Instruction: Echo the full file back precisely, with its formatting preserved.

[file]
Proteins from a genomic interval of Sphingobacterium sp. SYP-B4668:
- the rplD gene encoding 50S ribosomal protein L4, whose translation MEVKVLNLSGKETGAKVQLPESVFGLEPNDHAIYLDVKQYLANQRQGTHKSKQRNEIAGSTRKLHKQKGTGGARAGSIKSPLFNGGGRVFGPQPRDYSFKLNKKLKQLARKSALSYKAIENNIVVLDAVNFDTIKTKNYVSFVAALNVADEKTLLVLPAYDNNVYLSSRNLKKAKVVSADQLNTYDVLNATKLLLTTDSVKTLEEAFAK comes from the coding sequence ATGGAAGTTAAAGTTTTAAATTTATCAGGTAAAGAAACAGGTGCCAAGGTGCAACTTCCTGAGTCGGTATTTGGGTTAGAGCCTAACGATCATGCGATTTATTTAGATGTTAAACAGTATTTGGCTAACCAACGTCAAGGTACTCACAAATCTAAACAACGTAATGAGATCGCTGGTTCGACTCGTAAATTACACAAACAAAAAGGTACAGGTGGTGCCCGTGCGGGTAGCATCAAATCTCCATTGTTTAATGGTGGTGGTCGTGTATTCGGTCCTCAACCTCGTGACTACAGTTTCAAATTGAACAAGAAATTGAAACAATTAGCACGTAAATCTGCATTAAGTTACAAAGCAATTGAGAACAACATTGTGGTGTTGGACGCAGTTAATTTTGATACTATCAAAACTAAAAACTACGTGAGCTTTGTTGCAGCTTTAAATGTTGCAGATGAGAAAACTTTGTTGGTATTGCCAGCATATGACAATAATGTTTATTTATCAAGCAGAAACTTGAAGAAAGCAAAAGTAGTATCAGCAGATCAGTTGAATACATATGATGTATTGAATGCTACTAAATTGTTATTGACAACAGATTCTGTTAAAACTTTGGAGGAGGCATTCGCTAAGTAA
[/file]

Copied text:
Proteins from a genomic interval of Sphingobacterium sp. SYP-B4668:
- the rplD gene encoding 50S ribosomal protein L4, whose translation MEVKVLNLSGKETGAKVQLPESVFGLEPNDHAIYLDVKQYLANQRQGTHKSKQRNEIAGSTRKLHKQKGTGGARAGSIKSPLFNGGGRVFGPQPRDYSFKLNKKLKQLARKSALSYKAIENNIVVLDAVNFDTIKTKNYVSFVAALNVADEKTLLVLPAYDNNVYLSSRNLKKAKVVSADQLNTYDVLNATKLLLTTDSVKTLEEAFAK comes from the coding sequence ATGGAAGTTAAAGTTTTAAATTTATCAGGTAAAGAAACAGGTGCCAAGGTGCAACTTCCTGAGTCGGTATTTGGGTTAGAGCCTAACGATCATGCGATTTATTTAGATGTTAAACAGTATTTGGCTAACCAACGTCAAGGTACTCACAAATCTAAACAACGTAATGAGATCGCTGGTTCGACTCGTAAATTACACAAACAAAAAGGTACAGGTGGTGCCCGTGCGGGTAGCATCAAATCTCCATTGTTTAATGGTGGTGGTCGTGTATTCGGTCCTCAACCTCGTGACTACAGTTTCAAATTGAACAAGAAATTGAAACAATTAGCACGTAAATCTGCATTAAGTTACAAAGCAATTGAGAACAACATTGTGGTGTTGGACGCAGTTAATTTTGATACTATCAAAACTAAAAACTACGTGAGCTTTGTTGCAGCTTTAAATGTTGCAGATGAGAAAACTTTGTTGGTATTGCCAGCATATGACAATAATGTTTATTTATCAAGCAGAAACTTGAAGAAAGCAAAAGTAGTATCAGCAGATCAGTTGAATACATATGATGTATTGAATGCTACTAAATTGTTATTGACAACAGATTCTGTTAAAACTTTGGAGGAGGCATTCGCTAAGTAA